587, 55 S.Ct. 579, 79 L.Ed. 1074 (1935); Martin v. Texas, 200 U.S.
316, 26 S.Ct. 338, 50 L.Ed. 497 (1906); Neal v. Delaware, 103 U.S.
370, 26 L.Ed. 567 (1881); Strauder v. West Virginia, 100 U.S. 303,
25 L.Ed. 664 (1880).
The principle of the representative jury was first
articulated by this Court as a requirement of equal protection, in
cases vindicating the right of a Negro defendant to challenge the
systematic exclusion of Negroes from his grand and petit juries.
E.g., Smith v. Texas, 311 U.S. 128, 130, 61 S.Ct. 164, 165, 85
L.Ed. 84 (1940). Subsequently, in the exercise of its supervisory
power over federal courts, this Court extended the principle, to
permit any defendant to challenge the arbitrary exclusion from
jury service of his own or any other class. E.g., Glasser v.
United States, 315 U.S. 60, 83—87, 62 S.Ct. 457, 470—473, 86 L.Ed.
680 (1942); Thiel v. Southern Pacific Co., 328 U.S. 217, 220, 66
S.Ct. 984, 985, 90 L.Ed. 1181 (1946); Ballard v. United States,
329 U.S. 187, 67 S.Ct. 261, 91 L.Ed. 181 (1946). Finally it
emerged as an aspect of the constitutional right to jury trial in
Williams v. Florida, 399 U.S. 78, 100, 90 S.Ct. 1893, 1905, 26
L.Ed.2d 446 (1970).10 It is of course a separate question whether his challenge
would prevail, i.e., whether the exclusion might be found to have
sufficient justification. See Rawlins v. Georgia, 201 U.S. 638,
640, 26 S.Ct. 560, 561, 50 L.Ed. 899 (1906), holding that a State
may exclude certain occupational categories from jury service 'on
the bona fide ground that it (is) for the good of the community
that their regular work should not be interrupted.' We have no
occasion here to consider what interests might justify an
exclusion, or what standard should be applied, since the only
question in this case is not the validity of an exclusion but
simply standing to challenge it.
Or the class may be expanded slightly to include white
civil rights workers, see Allen v. State, 110 Ga.App. 56, 62, 137
S.E.2d 711, 715 (1964) (alternative holding).
In rejecting, for the federal courts, the exclusion of
women from jury service this Court made the following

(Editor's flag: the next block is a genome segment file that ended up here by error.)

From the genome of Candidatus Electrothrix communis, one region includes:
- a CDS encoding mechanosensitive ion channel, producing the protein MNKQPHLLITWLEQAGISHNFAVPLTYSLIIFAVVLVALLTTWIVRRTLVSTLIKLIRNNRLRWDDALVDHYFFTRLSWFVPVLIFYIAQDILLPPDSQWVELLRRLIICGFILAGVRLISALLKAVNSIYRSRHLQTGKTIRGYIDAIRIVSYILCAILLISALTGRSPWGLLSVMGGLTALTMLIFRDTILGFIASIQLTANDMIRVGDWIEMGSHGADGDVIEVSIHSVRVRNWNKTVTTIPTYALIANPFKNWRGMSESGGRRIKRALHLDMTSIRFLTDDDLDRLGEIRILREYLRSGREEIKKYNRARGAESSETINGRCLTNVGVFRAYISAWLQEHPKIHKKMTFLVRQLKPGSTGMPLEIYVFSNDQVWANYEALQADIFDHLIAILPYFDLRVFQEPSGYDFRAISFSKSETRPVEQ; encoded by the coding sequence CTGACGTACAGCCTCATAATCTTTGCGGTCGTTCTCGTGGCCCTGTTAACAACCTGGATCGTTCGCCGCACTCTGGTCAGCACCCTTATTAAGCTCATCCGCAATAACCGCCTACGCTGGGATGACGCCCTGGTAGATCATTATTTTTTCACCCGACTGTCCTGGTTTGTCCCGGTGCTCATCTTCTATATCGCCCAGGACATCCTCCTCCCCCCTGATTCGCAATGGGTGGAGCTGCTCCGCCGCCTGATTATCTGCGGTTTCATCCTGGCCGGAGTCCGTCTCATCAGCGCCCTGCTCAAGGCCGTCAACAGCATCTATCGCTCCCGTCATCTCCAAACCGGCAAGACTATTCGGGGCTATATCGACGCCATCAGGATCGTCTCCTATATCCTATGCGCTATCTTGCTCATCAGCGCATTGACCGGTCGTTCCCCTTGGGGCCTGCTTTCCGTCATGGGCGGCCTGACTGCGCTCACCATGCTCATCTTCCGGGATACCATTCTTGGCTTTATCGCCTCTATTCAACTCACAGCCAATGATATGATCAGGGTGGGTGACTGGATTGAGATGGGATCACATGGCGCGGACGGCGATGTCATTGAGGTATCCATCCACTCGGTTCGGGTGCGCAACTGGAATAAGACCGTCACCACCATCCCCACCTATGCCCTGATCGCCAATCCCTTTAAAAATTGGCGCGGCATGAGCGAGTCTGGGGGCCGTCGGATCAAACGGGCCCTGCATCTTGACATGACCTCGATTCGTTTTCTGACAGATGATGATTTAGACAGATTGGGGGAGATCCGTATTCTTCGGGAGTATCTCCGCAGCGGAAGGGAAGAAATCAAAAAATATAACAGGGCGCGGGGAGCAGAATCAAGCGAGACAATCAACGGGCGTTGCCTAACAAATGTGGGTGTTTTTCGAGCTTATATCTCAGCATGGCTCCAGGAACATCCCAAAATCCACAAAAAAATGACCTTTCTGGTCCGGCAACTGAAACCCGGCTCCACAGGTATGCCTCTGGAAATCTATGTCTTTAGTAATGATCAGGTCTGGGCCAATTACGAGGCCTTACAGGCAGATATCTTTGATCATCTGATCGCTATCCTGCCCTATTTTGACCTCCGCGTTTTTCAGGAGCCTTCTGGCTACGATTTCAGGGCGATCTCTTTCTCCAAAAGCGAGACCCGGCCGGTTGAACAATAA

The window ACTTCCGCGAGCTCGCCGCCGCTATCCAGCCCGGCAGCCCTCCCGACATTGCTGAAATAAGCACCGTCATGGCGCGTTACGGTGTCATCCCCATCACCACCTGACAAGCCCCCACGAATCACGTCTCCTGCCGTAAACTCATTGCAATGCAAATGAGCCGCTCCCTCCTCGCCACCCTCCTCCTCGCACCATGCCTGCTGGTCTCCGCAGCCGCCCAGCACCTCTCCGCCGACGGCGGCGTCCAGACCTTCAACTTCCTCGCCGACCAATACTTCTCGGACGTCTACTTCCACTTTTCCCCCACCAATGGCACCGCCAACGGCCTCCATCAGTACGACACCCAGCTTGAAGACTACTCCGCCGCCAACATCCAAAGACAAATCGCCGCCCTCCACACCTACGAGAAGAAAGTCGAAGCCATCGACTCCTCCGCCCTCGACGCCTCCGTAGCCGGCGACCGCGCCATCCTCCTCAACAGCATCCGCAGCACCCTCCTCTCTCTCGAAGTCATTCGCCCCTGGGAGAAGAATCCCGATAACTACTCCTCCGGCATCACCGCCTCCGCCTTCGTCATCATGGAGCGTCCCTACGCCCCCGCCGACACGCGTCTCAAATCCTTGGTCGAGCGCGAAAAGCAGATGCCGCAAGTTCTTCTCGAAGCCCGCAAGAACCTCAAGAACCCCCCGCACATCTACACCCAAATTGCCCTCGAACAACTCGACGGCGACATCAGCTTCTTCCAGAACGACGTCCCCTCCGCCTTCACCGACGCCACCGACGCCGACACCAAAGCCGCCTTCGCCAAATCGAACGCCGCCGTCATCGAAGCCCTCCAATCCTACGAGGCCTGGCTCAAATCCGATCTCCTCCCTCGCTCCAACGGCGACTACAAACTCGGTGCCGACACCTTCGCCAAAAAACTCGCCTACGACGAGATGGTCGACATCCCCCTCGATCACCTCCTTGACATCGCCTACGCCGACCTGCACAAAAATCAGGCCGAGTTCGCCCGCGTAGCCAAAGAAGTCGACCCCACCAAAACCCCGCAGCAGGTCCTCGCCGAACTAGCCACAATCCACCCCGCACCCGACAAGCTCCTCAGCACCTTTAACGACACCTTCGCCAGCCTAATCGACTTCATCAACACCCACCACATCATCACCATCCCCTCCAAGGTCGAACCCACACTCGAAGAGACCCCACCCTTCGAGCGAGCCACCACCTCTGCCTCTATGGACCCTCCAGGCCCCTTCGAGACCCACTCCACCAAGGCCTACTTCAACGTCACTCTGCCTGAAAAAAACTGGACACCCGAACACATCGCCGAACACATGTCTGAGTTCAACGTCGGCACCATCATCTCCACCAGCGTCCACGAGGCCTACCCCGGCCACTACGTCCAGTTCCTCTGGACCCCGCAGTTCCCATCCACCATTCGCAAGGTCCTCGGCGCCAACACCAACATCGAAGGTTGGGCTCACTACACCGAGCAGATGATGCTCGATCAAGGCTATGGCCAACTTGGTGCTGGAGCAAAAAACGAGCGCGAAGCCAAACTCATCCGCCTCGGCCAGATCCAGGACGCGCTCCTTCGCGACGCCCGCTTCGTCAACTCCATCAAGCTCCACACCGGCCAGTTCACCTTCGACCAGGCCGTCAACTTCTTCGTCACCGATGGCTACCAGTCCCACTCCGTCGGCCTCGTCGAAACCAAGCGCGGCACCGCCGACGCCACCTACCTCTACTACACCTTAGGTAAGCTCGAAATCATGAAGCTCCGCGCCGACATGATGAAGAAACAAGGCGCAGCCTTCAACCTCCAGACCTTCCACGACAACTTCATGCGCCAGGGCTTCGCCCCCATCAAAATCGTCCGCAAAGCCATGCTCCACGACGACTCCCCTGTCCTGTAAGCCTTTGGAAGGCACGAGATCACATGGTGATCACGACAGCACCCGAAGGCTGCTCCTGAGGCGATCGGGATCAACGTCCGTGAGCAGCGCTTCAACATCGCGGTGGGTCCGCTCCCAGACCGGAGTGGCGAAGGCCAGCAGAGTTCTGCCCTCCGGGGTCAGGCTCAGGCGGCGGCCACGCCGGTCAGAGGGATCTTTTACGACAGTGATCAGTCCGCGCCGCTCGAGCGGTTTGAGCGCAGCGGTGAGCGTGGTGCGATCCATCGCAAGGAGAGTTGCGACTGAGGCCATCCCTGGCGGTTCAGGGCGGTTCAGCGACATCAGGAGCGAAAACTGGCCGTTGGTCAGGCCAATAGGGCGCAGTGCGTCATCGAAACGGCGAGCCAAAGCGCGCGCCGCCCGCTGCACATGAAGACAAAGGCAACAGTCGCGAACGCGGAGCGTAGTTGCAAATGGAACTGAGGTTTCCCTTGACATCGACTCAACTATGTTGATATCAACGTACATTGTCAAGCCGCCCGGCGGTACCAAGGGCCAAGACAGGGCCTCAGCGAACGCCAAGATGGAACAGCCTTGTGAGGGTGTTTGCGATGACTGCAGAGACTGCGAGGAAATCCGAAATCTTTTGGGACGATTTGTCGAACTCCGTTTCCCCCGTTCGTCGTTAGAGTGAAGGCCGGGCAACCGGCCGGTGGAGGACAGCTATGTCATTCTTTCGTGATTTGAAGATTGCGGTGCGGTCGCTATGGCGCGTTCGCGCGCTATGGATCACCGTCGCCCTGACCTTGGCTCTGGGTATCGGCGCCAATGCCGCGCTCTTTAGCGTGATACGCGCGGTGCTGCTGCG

observations, which are equally relevant to the exclusion of other
discernible groups: 'The truth is that the two sexes are not
fungible; a community made up exclusively of one is different from
a community composed of both; the subtle interplay of influence
one on the other is among the imponderables. To insulate the
courtroom from either may not in a given case make an iota of
difference. Yet a flavor, a distinct quality is lost if either sex
is excluded.' Ballard v. United States, 329 U.S. 187, 193—194, 67
S.Ct. 261, 264, 91 L.Ed. 181 (1946) (footnote omitted).13 Hill v. Texas, 316 U.S. 400, 406, 62 S.Ct. 1159, 1162, 86
L.Ed. 1559 (1942).
The passage quoted from Hill v. Texas, supra, even if taken
at face value, does not mandate reversal in this case. It is
expressly limited to the case where 'timely objection has laid
bare a discrimination in the selection of grand jurors . . ..' 316
U.S., at 406, 62 S.Ct. at 1162. As indicated earlier, petitioner
first made his allegations seven months after his trial. Moreover,
assuming, arguendo, that there is a statutory right not to be
tried before a racially exclusive jury, it is not clear to me why
petitioner's failure to raise the matter in the state courts
should not preclude him from raising it on a federal habeas
attack. The Court has spoken of a presumption against the waiver
of fundamental, constitutional rights, see, e.g., Johnson v.
Zerbst, 304 U.S. 458, 464, 58 S.Ct. 1019, 1023, 82 L.Ed. 1461
(1938), but has never intimated that a similar presumption should
apply with respect to statutory rights.